Still Seeking Refuge 

The East Bay's new Burmese immigrants left their homes in Thai refugee camps only to find themselves in an even tougher spot— inner-city Oakland amidst a punishing recession that threatens the assistance they depend upon.

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Even for those refugees who do get jobs, the numbers are bleak. As recently as 2006, the average wage for refugees placed in part-time jobs by the regional International Rescue Committee office was $14.73. In 2009, it plummeted to $8.56.

Meanwhile, the quality of jobs has changed. Four years ago, International Rescue Committee employment specialist Igor Radulovic rarely considered service sector jobs for the refugees he worked with because those are usually part time and often don't include benefits. But today, restaurant and hotel jobs are the only ones he can find for new refugees, he said. Higher-paying factory or production jobs are extremely scarce. Most of the jobs now are part-time.

Transportation also is a huge issue, since most of them rely on public transit. Some find a job only to resign once they discover that they simply can't afford to commute to Fremont or San Francisco by BART and then bus.

Refugees who can't locate or keep jobs are thrown into the welfare system. In California, they can receive public assistance: CalWorks for families with children, or Refugee Cash Assistance for single people. Families of four receive about $800 a month from CalWorks, with a lifetime cap of five years of assistance. A single person receives about $345 a month from Refugee Cash Assistance, which lasts eight months. After that, they may be able to tap into the General Assistance welfare pool, which provides even less than Refugee Cash Assistance.

But with a two-bedroom apartment in the Eastlake district of Oakland running about $1,000 a month, families who rely on public assistance typically have almost no money after rent.

Consequently, Climent notes, this year the committee has had to reject many Burmese refugees who hoped to flee the camps for the United States. For example, it won't accept families with five or more kids with unemployable parents. A couple with five children would receive $1,162 a month from CalWorks, but since, by law, the International Rescue Committee has to find a three-bedroom for larger families, CalWorks funds wouldn't even cover the rent. At a time when welfare benefits have been cut and the unemployment rate is so high, to welcome such families to the United States would just be setting them up for failure.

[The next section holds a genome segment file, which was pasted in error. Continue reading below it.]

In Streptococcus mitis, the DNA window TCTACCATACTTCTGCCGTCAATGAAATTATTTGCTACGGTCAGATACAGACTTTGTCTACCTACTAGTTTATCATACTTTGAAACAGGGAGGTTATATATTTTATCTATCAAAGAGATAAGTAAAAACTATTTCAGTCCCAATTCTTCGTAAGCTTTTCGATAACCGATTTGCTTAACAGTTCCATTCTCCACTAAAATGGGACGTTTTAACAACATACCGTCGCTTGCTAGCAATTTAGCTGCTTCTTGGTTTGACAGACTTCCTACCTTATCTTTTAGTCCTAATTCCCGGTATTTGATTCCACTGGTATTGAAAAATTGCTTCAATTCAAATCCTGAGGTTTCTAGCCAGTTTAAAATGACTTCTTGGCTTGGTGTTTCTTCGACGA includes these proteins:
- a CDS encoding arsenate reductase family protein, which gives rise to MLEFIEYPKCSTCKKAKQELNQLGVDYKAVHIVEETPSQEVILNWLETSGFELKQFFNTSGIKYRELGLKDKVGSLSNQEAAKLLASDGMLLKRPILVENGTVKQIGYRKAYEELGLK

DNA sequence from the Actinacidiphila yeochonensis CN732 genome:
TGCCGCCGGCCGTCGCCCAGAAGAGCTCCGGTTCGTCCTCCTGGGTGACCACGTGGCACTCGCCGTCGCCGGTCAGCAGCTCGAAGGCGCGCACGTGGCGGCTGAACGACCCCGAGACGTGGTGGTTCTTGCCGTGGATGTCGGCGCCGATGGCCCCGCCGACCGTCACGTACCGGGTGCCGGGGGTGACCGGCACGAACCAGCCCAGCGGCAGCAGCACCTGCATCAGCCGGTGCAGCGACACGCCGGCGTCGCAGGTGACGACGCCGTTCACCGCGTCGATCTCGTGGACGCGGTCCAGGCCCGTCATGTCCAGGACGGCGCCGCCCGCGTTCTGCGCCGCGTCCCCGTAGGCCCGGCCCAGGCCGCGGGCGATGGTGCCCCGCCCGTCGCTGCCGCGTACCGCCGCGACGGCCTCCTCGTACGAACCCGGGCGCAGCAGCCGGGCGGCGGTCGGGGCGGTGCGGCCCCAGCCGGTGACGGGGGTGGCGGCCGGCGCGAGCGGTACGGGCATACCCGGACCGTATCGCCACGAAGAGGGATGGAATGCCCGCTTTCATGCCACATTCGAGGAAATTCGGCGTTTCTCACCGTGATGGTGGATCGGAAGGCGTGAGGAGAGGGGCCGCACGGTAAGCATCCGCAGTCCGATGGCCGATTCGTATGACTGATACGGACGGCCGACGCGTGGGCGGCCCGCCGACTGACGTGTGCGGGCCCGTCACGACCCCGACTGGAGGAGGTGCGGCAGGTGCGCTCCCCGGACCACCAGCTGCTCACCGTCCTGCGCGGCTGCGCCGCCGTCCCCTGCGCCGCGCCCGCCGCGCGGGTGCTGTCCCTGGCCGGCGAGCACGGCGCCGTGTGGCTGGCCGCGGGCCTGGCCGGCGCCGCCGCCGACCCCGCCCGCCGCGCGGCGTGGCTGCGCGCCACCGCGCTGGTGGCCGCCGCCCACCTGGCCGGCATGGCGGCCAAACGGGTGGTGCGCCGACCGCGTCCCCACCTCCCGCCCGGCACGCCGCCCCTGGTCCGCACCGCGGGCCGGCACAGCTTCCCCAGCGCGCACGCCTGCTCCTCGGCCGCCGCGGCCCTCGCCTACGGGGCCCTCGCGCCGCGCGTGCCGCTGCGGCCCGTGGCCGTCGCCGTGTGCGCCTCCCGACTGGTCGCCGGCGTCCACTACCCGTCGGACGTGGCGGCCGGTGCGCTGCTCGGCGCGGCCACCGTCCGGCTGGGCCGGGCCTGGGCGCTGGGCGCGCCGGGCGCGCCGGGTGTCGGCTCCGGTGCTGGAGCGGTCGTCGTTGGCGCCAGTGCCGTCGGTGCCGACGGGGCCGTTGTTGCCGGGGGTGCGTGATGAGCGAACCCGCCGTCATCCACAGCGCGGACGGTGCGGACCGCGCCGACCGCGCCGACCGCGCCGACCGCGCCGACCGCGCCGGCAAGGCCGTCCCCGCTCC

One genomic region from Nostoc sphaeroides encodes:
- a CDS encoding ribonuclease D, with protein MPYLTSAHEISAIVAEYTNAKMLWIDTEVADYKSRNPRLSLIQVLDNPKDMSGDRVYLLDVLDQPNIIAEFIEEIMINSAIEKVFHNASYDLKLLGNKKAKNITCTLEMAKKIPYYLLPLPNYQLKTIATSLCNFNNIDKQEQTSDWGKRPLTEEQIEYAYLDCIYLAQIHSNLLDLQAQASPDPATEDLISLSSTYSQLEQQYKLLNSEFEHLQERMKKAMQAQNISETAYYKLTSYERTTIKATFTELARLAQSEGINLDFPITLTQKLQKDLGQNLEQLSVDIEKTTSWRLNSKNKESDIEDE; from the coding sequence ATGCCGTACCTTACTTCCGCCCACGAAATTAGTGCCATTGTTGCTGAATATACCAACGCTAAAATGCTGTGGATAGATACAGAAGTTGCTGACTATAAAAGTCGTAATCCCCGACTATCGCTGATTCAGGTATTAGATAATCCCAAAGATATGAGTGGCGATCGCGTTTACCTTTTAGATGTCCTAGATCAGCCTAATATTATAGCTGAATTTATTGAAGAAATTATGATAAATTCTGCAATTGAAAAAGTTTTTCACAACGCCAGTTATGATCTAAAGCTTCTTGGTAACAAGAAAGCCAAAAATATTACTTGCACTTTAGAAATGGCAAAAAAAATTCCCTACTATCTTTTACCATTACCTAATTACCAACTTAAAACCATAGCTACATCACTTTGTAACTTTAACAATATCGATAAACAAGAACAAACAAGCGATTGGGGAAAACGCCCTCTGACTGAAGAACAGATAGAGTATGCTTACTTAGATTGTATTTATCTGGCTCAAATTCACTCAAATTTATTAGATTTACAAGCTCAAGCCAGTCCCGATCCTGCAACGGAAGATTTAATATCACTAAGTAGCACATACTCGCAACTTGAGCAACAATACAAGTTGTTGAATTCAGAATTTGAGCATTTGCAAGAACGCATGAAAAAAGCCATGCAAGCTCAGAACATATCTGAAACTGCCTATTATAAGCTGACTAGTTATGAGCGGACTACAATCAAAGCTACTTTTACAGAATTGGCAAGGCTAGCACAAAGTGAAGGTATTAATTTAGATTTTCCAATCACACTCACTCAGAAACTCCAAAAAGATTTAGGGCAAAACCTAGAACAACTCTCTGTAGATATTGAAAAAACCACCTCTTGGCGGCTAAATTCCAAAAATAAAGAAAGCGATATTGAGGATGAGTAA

Climent said refugees' needs have changed. When he started working at the International Rescue Committee in 1979, it was resettling primarily Vietnamese, Cambodian, and Laotian refugees. But today, refugees come from all over the world, necessitating more staffing and more nuanced support. And yet welfare and other public assistance have been cut back drastically. The Refugee Cash Assistance once lasted five years; now it's just eight months. CalWorks was recently reduced by 4 percent. Consequently, he and representatives of other US refugee resettlement agencies are urging the federal government to change its policies in supporting new refugees.

"For high-need populations, three or six months is not enough to transition to full self-sufficiency," agreed Um, the Berkeley professor. "Once they're no longer eligible for refugee programs, they may still have challenges, so they have to access the general programs that are there to assist families in need. They just become a part of America's poor and vulnerable."

Um believes the government should invest in language skills, training, and job development for refugees. "It is important that we as a society invest in our human resources, including new refugees, and not just focus on the short-term filling of needs of the economy, without any kind of real investment in our population," she said. "Our human resources are the backbone of America."

Karenni men typically wear a bright red, sleeveless poncho-like shirt, but April Ni and his 22-year-old neighbor Maw Reh have not worn theirs since arriving in the United States. During a recent interview at their apartment complex, they explained why.

Shortly after arriving in the United States, they were told not to wear their traditional clothing. "They don't like the color red," April Ni said vaguely. When pressed, he acknowledged hearing at the Oakland Burmese Mission Baptist Church that the color red is affiliated with gangs. Consequently, all of the Karenni refugees interviewed for this story wear Western clothing, although many Karen refugees still wear traditional clothing, or at least a woven sling bag.

Traditional clothing may make refugees an easy target for crime, but just being Asian may be a factor. In the months prior to the robbery that Ale Sho narrowly avoided outside his apartment, a number of other Burmese refugees were robbed while walking down the street, according to Climent and others interviewed.

And just within the last few months, there has been a spike in street robberies specifically targeting Asians in the Eastlake district, according to Alan Yu, Asian liaison officer for the Oakland Police Department. While the actual numbers of robberies in Oakland's Area 2 — the area just east of Lake Merritt to High Street — was not unusual in October and November, almost half of the robbery victims during those months were Asian and many of those robberies were concentrated in the Eastlake area. Language barriers, the notion that Asians keep a lot of cash on hand, and underreporting in Asian communities are some of the biggest factors in these crimes. Like many immigrant communities, Asians are less likely to report crimes to police when they occur, making them more vulnerable to criminals who think they can get away with their crimes.

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